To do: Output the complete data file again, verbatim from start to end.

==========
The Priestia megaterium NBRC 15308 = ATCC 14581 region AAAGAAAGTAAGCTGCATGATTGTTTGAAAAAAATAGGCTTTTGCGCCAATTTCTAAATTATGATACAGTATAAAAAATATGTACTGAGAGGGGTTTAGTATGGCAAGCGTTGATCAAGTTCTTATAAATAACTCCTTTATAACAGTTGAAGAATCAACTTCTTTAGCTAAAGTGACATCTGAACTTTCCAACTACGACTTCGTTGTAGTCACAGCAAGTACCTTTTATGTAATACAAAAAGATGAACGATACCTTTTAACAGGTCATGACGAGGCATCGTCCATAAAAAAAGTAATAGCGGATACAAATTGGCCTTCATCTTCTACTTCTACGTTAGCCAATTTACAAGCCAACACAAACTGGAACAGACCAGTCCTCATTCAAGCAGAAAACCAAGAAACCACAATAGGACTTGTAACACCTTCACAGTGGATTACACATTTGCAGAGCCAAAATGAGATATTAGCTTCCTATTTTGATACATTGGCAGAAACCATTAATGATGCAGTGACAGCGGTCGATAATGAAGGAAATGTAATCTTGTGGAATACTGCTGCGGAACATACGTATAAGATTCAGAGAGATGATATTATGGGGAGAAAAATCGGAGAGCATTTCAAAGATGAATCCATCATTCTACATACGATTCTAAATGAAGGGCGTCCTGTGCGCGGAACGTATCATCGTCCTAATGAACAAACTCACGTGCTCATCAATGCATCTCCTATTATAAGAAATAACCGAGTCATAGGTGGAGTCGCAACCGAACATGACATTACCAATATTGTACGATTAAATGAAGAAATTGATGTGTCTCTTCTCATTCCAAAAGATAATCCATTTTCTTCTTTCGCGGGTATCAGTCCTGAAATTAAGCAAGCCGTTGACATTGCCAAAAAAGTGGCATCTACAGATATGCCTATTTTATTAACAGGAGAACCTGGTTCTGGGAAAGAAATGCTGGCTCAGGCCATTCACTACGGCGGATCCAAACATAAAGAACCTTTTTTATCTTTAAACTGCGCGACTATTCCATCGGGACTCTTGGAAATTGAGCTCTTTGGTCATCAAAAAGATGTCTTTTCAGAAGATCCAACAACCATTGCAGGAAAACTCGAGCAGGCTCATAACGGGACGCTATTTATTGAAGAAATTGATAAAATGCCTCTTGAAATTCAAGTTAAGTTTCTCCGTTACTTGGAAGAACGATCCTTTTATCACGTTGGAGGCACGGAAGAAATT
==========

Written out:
The Priestia megaterium NBRC 15308 = ATCC 14581 region AAAGAAAGTAAGCTGCATGATTGTTTGAAAAAAATAGGCTTTTGCGCCAATTTCTAAATTATGATACAGTATAAAAAATATGTACTGAGAGGGGTTTAGTATGGCAAGCGTTGATCAAGTTCTTATAAATAACTCCTTTATAACAGTTGAAGAATCAACTTCTTTAGCTAAAGTGACATCTGAACTTTCCAACTACGACTTCGTTGTAGTCACAGCAAGTACCTTTTATGTAATACAAAAAGATGAACGATACCTTTTAACAGGTCATGACGAGGCATCGTCCATAAAAAAAGTAATAGCGGATACAAATTGGCCTTCATCTTCTACTTCTACGTTAGCCAATTTACAAGCCAACACAAACTGGAACAGACCAGTCCTCATTCAAGCAGAAAACCAAGAAACCACAATAGGACTTGTAACACCTTCACAGTGGATTACACATTTGCAGAGCCAAAATGAGATATTAGCTTCCTATTTTGATACATTGGCAGAAACCATTAATGATGCAGTGACAGCGGTCGATAATGAAGGAAATGTAATCTTGTGGAATACTGCTGCGGAACATACGTATAAGATTCAGAGAGATGATATTATGGGGAGAAAAATCGGAGAGCATTTCAAAGATGAATCCATCATTCTACATACGATTCTAAATGAAGGGCGTCCTGTGCGCGGAACGTATCATCGTCCTAATGAACAAACTCACGTGCTCATCAATGCATCTCCTATTATAAGAAATAACCGAGTCATAGGTGGAGTCGCAACCGAACATGACATTACCAATATTGTACGATTAAATGAAGAAATTGATGTGTCTCTTCTCATTCCAAAAGATAATCCATTTTCTTCTTTCGCGGGTATCAGTCCTGAAATTAAGCAAGCCGTTGACATTGCCAAAAAAGTGGCATCTACAGATATGCCTATTTTATTAACAGGAGAACCTGGTTCTGGGAAAGAAATGCTGGCTCAGGCCATTCACTACGGCGGATCCAAACATAAAGAACCTTTTTTATCTTTAAACTGCGCGACTATTCCATCGGGACTCTTGGAAATTGAGCTCTTTGGTCATCAAAAAGATGTCTTTTCAGAAGATCCAACAACCATTGCAGGAAAACTCGAGCAGGCTCATAACGGGACGCTATTTATTGAAGAAATTGATAAAATGCCTCTTGAAATTCAAGTTAAGTTTCTCCGTTACTTGGAAGAACGATCCTTTTATCACGTTGGAGGCACGGAAGAAATT